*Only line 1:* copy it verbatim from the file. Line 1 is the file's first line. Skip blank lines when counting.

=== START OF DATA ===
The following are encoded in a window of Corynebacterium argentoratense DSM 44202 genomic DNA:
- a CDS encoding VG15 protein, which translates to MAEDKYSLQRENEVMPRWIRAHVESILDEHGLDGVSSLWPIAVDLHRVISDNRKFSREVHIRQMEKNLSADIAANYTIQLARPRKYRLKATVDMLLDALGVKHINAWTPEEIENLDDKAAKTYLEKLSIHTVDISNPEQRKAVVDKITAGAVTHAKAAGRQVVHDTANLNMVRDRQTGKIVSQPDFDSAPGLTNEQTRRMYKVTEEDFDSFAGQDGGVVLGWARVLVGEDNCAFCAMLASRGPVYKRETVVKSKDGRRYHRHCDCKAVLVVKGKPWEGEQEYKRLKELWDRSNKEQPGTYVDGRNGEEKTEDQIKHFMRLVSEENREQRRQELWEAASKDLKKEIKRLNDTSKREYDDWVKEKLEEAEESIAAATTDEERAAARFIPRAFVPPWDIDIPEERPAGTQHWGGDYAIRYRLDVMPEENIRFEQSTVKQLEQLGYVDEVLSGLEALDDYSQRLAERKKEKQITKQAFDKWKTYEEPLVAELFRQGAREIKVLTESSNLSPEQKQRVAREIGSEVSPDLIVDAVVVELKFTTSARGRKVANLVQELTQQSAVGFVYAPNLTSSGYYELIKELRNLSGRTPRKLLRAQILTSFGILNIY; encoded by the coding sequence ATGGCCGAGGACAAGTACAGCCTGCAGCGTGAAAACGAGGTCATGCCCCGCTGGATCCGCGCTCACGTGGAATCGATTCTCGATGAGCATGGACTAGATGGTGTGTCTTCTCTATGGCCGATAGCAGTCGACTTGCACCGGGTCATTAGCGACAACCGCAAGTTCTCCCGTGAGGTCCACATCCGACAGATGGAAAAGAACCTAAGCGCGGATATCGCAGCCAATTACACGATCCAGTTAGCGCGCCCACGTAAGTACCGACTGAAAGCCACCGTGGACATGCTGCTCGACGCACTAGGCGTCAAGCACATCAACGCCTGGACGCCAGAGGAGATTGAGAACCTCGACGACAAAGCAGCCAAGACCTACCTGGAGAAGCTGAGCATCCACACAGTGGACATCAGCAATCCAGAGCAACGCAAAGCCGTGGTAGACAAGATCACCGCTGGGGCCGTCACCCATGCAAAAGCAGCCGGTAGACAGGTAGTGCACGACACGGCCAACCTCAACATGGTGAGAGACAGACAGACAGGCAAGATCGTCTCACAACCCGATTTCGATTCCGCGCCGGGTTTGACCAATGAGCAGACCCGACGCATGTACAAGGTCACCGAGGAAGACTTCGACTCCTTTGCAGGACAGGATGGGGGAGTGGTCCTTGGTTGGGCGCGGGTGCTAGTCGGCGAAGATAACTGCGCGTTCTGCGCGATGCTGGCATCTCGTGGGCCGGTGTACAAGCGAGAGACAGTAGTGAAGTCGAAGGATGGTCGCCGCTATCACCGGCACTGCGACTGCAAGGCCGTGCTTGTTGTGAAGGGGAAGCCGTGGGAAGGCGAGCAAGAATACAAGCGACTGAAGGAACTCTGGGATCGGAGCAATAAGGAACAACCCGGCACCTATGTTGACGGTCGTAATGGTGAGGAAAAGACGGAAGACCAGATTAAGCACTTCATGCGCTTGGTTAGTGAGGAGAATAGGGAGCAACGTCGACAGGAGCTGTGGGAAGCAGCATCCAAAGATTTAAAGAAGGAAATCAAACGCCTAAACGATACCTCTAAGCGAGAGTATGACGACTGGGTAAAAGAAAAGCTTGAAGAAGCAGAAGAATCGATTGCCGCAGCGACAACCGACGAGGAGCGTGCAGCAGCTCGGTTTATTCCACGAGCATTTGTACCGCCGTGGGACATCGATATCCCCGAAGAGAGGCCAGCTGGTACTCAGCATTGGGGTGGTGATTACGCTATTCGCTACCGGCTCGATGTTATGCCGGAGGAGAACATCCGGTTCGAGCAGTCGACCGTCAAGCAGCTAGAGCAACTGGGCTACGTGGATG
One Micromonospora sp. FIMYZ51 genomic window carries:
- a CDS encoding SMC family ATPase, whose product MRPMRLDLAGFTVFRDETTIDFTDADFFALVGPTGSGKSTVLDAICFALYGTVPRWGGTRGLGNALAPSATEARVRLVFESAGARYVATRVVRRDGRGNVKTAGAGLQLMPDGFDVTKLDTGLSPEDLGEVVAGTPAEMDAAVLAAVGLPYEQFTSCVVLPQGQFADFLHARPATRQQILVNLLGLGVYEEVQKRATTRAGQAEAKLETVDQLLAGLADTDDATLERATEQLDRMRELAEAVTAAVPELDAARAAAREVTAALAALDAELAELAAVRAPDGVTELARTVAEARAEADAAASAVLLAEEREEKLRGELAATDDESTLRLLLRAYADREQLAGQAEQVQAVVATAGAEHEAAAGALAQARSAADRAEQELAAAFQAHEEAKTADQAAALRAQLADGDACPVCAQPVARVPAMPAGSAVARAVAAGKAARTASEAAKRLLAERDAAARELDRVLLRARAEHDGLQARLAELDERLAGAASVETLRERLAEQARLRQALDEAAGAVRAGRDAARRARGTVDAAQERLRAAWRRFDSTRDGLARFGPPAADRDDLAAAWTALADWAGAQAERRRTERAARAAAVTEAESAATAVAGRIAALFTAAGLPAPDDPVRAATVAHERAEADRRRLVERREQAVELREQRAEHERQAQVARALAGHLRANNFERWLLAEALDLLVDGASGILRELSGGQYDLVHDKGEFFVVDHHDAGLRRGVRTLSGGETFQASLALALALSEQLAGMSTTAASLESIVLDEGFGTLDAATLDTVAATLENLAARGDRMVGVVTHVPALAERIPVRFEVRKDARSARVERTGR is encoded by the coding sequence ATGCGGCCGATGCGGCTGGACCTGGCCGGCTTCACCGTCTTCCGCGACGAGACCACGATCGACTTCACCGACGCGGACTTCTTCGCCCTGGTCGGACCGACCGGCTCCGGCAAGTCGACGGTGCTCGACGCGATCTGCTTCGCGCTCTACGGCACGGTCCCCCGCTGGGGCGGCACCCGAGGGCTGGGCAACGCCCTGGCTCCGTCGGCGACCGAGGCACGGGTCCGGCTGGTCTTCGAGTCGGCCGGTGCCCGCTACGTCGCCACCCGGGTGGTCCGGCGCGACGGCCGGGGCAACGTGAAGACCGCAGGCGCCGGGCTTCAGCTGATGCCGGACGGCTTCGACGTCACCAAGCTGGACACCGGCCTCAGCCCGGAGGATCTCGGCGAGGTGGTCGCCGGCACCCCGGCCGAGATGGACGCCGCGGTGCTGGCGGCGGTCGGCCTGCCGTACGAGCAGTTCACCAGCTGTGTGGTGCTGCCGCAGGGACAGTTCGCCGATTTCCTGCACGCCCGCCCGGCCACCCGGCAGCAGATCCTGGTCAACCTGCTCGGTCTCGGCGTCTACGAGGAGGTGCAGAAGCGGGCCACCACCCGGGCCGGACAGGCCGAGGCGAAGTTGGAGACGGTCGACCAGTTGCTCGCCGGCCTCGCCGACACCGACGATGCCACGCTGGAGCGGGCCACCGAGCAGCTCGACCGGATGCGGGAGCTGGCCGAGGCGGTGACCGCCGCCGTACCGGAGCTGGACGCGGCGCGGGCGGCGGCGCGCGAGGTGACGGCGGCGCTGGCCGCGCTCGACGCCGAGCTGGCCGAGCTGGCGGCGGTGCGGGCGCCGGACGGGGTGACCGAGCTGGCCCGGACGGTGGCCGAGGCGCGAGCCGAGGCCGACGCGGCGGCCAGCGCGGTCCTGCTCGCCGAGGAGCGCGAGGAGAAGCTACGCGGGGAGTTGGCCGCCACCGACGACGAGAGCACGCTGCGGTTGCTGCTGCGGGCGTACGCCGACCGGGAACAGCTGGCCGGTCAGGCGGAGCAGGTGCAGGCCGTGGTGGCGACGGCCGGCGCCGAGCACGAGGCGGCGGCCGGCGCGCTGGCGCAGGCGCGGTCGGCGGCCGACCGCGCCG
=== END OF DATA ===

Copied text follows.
The following are encoded in a window of Corynebacterium argentoratense DSM 44202 genomic DNA: